Colby Secures Naming Gift for Downtown Arts Center

Colby College Trustee Emeritus Paul J. Schupf, LL.D. ’06 has made another remarkable gift to the College, this time to support the construction of downtown Waterville’s arts center, which will bring vibrancy to the core of Main Street and be a major contributor toward establishing the city as a destination for the arts.

This gift launches the project into its next phase—a more detailed design process that will lead to a beautiful new space for Waterville residents and visitors. Colby and Waterville Creates! will resume design with confidence in their ability to reach the $18-million fundraising goal and redevelop 93 Main Street into a distinctive hub for visual arts, performing arts, arts education, and film for children and adults.

In honor of Mr. Schupf’s generosity, the building will be named the Paul J. Schupf Art Center.

“Our collective efforts to bring new life to Main Street have moved from conceptual to tangible,” said Colby President David A. Greene. “Downtown is visibly more vibrant than it was just a few years ago, and Paul Schupf’s incredible gift adds to this momentum, making possible a leading center for the arts at Main Street’s core that will be a catalyst for the city’s cultural and economic expansion. I am so grateful to Paul, long an expert on and benefactor to the arts, who made Colby his adopted home and the future of Waterville his passion.”

The Paul J. Schupf Art Center will be at the heart of downtown activity and tie into the redesign of Castonguay Square to create a lively outdoor space for complementary programs and activities. The preliminary design, created by an architectural team of Susan T. Rodriguez of New York City and OPAL of Belfast, Maine, includes a contemporary gallery of the Colby College Museum of Art on the ground level; three screening rooms to bring the Maine Film Center, Railroad Square Cinema, and the Maine International Film Festival to downtown; Common Street Arts gallery; and multidisciplinary educational spaces. The concept for the 32,000-square-foot building carefully preserves the building’s historical façade while creating a Main Street presence for the Waterville Opera House.

“This project will strengthen the arts and cultural institutions that have enriched our community for decades and have a tremendous economic impact on the city,” said Shannon Haines, president and CEO of Waterville Creates! “By bringing a diverse mix of arts programming together in one beautiful, modern facility, we will enliven downtown during the day and in the evening hours as well. We are so thankful for Mr. Schupf’s investment in Waterville’s future.”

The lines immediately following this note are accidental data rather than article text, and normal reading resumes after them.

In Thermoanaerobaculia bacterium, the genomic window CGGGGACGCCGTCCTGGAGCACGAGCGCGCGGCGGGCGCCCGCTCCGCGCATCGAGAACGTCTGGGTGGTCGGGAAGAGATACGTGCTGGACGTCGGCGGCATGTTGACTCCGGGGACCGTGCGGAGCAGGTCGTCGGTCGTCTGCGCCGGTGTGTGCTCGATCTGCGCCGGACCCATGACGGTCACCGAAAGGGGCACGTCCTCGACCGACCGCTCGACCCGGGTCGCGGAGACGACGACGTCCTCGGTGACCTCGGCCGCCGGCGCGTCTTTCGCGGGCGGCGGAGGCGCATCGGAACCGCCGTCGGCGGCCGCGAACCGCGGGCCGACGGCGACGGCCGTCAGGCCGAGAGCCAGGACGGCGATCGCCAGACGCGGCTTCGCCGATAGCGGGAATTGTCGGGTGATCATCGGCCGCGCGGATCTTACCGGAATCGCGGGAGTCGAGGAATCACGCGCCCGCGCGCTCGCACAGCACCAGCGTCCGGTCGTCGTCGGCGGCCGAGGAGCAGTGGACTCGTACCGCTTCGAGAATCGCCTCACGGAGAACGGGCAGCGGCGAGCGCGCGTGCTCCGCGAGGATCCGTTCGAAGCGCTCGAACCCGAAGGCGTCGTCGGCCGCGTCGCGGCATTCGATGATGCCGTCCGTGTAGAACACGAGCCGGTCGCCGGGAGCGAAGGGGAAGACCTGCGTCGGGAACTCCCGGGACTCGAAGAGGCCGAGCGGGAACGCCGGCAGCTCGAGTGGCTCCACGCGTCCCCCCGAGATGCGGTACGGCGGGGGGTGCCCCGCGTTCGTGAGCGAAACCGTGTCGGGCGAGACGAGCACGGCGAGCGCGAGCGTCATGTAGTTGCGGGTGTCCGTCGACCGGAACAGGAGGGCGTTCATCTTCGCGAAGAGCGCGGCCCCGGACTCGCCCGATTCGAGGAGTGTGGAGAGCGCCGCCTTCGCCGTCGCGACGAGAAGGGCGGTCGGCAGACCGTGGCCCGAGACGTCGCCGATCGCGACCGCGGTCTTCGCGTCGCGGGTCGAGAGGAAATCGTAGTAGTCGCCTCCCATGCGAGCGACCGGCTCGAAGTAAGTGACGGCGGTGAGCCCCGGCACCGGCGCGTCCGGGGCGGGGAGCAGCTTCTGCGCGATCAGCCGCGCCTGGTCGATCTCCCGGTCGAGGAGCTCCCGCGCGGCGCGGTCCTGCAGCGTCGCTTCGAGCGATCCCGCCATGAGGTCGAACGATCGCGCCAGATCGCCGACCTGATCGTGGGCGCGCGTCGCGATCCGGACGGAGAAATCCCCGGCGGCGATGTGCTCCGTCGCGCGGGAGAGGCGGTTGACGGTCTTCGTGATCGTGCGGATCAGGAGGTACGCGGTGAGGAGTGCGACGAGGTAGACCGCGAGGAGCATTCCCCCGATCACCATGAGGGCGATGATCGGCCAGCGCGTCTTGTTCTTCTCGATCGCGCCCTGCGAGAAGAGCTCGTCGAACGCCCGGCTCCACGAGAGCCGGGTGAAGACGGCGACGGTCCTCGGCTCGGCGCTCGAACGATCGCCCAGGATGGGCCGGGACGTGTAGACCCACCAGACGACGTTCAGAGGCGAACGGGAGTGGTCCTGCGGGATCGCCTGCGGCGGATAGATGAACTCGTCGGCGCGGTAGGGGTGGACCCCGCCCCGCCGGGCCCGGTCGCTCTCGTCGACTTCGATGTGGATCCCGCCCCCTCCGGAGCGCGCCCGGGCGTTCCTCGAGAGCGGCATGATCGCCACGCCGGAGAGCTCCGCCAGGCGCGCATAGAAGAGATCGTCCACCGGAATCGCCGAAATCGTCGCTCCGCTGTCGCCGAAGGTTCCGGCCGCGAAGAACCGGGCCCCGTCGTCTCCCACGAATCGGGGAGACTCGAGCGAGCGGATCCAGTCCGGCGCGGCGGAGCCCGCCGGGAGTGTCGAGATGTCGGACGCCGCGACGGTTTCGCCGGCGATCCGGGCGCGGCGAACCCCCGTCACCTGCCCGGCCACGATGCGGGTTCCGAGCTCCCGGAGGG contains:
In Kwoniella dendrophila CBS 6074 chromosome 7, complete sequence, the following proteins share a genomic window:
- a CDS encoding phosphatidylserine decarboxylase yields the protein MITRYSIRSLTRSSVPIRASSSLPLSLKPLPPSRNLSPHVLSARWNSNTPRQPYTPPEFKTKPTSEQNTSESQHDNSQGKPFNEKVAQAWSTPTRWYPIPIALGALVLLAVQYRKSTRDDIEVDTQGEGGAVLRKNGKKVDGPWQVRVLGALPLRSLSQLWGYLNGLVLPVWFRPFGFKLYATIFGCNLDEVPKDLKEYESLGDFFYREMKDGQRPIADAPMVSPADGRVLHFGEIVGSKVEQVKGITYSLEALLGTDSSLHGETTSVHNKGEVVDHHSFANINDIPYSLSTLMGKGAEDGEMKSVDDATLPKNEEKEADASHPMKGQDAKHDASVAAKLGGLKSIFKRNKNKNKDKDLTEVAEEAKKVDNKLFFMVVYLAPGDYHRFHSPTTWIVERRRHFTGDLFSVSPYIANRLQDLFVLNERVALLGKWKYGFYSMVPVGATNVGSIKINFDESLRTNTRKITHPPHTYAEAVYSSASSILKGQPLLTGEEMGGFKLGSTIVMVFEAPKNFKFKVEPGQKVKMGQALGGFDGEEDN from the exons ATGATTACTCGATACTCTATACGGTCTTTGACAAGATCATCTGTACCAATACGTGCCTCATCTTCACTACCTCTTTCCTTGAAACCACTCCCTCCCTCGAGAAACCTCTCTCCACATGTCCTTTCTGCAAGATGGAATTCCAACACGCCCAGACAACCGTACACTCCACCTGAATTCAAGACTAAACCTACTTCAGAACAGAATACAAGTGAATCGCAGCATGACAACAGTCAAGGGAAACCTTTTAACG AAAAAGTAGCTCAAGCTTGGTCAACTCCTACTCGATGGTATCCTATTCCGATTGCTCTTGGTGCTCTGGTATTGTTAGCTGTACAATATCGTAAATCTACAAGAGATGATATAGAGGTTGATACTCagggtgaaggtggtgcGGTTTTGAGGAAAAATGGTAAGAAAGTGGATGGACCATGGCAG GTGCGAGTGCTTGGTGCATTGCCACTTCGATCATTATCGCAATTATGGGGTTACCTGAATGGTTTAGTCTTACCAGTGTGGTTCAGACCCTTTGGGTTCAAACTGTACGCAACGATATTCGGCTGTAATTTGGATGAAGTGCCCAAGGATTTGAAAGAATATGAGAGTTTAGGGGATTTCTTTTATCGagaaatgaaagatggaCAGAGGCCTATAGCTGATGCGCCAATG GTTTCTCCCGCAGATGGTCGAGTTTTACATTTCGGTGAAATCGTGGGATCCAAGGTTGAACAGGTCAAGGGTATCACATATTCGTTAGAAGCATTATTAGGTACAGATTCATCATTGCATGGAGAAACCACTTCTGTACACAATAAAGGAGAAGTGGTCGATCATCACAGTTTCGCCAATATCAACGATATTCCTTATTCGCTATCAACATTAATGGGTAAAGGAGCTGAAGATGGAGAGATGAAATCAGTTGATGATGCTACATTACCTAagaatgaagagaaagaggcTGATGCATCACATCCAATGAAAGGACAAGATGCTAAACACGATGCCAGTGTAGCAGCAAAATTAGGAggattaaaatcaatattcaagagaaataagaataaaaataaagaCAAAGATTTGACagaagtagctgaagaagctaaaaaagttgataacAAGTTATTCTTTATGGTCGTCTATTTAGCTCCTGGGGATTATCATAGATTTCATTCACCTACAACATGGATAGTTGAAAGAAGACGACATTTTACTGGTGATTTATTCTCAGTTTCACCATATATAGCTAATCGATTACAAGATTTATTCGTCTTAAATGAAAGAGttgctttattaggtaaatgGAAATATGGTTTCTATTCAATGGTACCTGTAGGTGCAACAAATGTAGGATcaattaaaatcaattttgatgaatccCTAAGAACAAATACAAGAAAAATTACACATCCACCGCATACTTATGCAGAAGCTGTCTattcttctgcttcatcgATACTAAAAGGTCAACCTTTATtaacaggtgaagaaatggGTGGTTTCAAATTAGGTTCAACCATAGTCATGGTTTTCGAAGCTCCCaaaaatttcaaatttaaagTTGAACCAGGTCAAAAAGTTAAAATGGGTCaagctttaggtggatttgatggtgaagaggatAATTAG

Schupf, an emeritus member of the Board of Governors at the Colby College Museum of Art, has been a generous supporter of Colby over many decades.

“I find it invigorating to see plans for Main Street taking shape, particularly the efforts to create an arts and cultural renaissance downtown,” said Schupf. “Colby’s unique culture and innovative spirit are making a lasting impact on Waterville, bringing new sources of economic growth to the region.”

Schupf has been one of Colby’s greatest supporters since being introduced to Colby through the Colby College Museum of Art in 1985. His contributions include naming gifts for the Paul J. Schupf Scientific Computing Center, the Paul J. Schupf Wing for the Works of Alex Katz, the Paul J. Schupf Sculpture Court at the Colby museum. He was also the lead donor for the Anthony-Mitchell-Schupf residence hall, and, most recently, he created the Paul J. Schupf Colby College/Memorial Sloan Kettering (MSK) Internship and named the Lorey/Schupf Handbell Choir. A serious art collector, Schupf has also donated numerous works to the Colby museum by artists Alex Katz, Richard Serra, Edward Ruscha, Christo, and many others.

“Paul Schupf’s generosity toward the Colby College Museum of Art has been transformational,” said Director and Chief Curator Sharon Corwin. “And now, he is doing for Waterville what he did for Colby—making possible an exceptional art experience for all. For decades he has supported the arts at Colby, and now his vision extends to the region. He is a dear friend, and we are forever grateful to him.”

“The people at Colby are great to work with,” said Schupf. “Dan Lugo in advancement was instrumental in this process, Provost Margaret McFadden, CFO Doug Terp—and of course President David Greene—make giving to Colby exciting and great fun.”